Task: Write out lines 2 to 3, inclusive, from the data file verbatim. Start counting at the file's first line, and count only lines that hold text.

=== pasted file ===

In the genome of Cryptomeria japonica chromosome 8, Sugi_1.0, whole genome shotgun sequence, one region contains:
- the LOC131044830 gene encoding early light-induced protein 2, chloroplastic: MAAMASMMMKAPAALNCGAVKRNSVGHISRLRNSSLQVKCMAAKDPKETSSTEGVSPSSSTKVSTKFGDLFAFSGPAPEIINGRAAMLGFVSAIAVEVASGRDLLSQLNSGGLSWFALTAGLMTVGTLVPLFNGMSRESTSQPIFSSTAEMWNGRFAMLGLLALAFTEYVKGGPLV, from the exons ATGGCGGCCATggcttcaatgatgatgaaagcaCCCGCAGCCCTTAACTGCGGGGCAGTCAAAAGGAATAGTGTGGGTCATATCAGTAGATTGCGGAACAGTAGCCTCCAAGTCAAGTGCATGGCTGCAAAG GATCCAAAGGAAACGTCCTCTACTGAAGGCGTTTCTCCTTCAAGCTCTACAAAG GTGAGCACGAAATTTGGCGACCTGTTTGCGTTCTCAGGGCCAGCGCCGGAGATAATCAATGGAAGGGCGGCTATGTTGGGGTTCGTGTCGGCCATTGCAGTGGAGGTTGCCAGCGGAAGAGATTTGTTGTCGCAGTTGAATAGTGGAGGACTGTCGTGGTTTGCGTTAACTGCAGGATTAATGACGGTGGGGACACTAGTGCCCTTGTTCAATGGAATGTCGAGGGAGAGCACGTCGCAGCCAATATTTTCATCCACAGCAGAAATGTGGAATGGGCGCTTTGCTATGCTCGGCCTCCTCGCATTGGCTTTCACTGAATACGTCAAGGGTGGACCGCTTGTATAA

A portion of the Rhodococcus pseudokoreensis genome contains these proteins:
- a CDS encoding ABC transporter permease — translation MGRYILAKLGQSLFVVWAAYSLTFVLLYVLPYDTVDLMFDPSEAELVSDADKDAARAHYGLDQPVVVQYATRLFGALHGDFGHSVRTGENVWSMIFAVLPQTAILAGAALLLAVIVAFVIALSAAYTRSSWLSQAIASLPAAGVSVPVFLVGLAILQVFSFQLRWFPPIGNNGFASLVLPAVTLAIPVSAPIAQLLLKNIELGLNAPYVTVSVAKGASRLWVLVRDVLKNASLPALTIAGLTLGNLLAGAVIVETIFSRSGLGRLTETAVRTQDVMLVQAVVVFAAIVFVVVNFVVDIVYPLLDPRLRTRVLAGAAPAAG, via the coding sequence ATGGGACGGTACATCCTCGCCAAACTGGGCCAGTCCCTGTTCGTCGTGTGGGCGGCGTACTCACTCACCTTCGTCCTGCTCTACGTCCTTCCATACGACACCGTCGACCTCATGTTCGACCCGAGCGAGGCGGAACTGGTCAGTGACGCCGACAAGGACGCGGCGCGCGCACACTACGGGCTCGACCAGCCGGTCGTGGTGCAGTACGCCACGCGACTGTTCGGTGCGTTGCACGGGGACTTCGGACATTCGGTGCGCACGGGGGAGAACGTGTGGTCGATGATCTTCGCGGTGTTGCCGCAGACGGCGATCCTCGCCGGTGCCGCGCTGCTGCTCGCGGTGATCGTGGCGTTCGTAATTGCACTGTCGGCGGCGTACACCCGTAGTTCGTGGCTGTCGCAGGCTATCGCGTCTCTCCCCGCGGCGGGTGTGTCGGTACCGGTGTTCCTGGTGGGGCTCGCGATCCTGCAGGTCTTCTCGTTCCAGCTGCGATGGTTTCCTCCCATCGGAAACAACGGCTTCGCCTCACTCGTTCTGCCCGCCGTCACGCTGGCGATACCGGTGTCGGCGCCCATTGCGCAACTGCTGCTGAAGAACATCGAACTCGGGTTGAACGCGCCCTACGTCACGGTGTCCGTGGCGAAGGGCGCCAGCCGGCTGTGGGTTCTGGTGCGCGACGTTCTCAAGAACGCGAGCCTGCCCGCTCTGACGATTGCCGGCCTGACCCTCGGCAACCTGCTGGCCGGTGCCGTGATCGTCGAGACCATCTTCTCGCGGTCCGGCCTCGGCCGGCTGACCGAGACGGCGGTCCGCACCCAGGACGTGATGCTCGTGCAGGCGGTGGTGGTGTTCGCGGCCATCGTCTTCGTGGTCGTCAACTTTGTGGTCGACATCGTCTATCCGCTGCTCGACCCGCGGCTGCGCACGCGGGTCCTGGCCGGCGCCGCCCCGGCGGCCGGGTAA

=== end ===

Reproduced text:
- the LOC131044830 gene encoding early light-induced protein 2, chloroplastic: MAAMASMMMKAPAALNCGAVKRNSVGHISRLRNSSLQVKCMAAKDPKETSSTEGVSPSSSTKVSTKFGDLFAFSGPAPEIINGRAAMLGFVSAIAVEVASGRDLLSQLNSGGLSWFALTAGLMTVGTLVPLFNGMSRESTSQPIFSSTAEMWNGRFAMLGLLALAFTEYVKGGPLV, from the exons ATGGCGGCCATggcttcaatgatgatgaaagcaCCCGCAGCCCTTAACTGCGGGGCAGTCAAAAGGAATAGTGTGGGTCATATCAGTAGATTGCGGAACAGTAGCCTCCAAGTCAAGTGCATGGCTGCAAAG GATCCAAAGGAAACGTCCTCTACTGAAGGCGTTTCTCCTTCAAGCTCTACAAAG GTGAGCACGAAATTTGGCGACCTGTTTGCGTTCTCAGGGCCAGCGCCGGAGATAATCAATGGAAGGGCGGCTATGTTGGGGTTCGTGTCGGCCATTGCAGTGGAGGTTGCCAGCGGAAGAGATTTGTTGTCGCAGTTGAATAGTGGAGGACTGTCGTGGTTTGCGTTAACTGCAGGATTAATGACGGTGGGGACACTAGTGCCCTTGTTCAATGGAATGTCGAGGGAGAGCACGTCGCAGCCAATATTTTCATCCACAGCAGAAATGTGGAATGGGCGCTTTGCTATGCTCGGCCTCCTCGCATTGGCTTTCACTGAATACGTCAAGGGTGGACCGCTTGTATAA

A portion of the Rhodococcus pseudokoreensis genome contains these proteins: